Eventually Boy brought the grain and things went according to plan. In the meantime? I spent a lot of time wondering just what donkeys were for, and how they'd taste*.

Oh! I forgot to mention, we took a neighbor kid with us on this adventure. He's never gotten to hang out on a farm, so it was a true adventure for him. He said several cute things, such as "I wonder if the wind is alive..." and "The geese hissed at me. I guess they learned that from hanging around with the cats." When he gathered the eggs I told Boy to make sure there were no hidden eggs- the hens are trying to go broody. When we explained they were trying to get the eggs to hatch, he asked if that meant these very eggs would hatch if you kept them warm.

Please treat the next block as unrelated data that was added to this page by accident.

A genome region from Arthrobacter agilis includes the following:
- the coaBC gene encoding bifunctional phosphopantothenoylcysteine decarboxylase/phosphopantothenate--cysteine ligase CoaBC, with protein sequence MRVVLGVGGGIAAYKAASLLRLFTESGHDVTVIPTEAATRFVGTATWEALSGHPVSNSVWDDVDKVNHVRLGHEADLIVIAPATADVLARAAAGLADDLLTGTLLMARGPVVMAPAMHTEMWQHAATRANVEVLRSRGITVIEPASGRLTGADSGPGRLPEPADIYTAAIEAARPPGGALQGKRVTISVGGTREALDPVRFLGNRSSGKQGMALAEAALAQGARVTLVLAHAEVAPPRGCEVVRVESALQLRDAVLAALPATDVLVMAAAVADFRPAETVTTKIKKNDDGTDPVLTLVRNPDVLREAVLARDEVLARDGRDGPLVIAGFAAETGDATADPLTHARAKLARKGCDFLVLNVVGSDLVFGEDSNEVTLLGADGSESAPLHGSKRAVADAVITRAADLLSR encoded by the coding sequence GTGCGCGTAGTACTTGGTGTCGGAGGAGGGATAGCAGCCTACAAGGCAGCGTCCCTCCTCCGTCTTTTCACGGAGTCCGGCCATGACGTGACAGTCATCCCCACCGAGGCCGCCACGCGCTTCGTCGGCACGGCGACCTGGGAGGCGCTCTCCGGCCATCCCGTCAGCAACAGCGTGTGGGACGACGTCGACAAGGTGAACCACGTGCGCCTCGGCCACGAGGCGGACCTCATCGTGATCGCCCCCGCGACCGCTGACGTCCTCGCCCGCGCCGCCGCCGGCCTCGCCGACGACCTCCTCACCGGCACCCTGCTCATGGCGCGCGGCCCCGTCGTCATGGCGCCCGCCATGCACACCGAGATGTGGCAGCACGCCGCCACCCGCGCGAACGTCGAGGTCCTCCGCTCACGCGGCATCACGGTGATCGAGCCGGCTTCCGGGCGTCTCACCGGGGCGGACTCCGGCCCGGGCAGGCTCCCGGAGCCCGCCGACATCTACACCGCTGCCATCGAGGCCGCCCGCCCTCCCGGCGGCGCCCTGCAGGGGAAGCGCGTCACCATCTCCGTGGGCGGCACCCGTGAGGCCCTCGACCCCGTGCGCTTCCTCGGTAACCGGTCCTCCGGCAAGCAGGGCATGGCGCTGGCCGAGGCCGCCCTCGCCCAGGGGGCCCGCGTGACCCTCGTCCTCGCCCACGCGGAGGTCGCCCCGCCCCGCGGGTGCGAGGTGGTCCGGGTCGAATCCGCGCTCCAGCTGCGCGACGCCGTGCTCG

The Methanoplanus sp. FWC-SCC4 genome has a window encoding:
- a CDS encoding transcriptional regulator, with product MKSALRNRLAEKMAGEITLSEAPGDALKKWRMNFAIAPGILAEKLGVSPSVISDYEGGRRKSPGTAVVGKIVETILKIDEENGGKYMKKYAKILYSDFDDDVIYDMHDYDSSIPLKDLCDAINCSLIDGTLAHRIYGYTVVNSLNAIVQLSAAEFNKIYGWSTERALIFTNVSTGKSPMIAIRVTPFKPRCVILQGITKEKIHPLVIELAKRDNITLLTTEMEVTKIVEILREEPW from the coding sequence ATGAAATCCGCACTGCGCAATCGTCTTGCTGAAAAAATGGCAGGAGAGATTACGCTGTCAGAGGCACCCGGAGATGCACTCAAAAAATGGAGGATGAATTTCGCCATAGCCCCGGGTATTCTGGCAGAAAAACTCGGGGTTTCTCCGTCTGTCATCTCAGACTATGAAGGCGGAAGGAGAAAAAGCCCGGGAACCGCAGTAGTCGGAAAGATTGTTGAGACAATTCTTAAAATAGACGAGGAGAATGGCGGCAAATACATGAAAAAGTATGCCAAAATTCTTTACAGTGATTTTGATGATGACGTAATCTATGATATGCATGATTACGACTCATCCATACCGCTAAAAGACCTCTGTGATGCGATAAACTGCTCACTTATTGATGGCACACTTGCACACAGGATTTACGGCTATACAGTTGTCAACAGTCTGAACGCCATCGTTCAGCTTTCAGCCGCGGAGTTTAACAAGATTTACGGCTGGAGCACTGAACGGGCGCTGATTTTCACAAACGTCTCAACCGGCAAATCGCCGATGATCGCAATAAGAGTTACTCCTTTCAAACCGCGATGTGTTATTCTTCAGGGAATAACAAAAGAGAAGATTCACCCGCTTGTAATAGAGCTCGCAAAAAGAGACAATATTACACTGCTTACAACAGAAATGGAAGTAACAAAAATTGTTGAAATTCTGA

He kept one egg in his hand the whole time. I gave him a dozen eggs, including two turkey eggs, to take home and eat. They came from the batch that included some eggs that had chicks in them, because he seemed to think that was neat. Not that you want to eat those, but because he could see what goes on. Instead of eating them, when he got home he put them in a muffin tin and put a lamp on them. Honestly, I have no idea what will happen. The ones that had gotten started and then got put in the fridge are already dead, I'm pretty sure. But the ones that hadn't started yet might still be viable. If he doesn't get bored turning them. I don't know. I do know the turkey eggs are duds. The Tom likes to hump anything with feathers, including the chicken hens, but he just can't get the hang of how humping works. He's very serious, but when you watch him his tail is miles away from the girl's tail. Miles and miles.

I do hope that someday we end up with the space to some farming of our own. Not enough for other people, just enough for us to have meats and eggs and veggies, and maybe milk.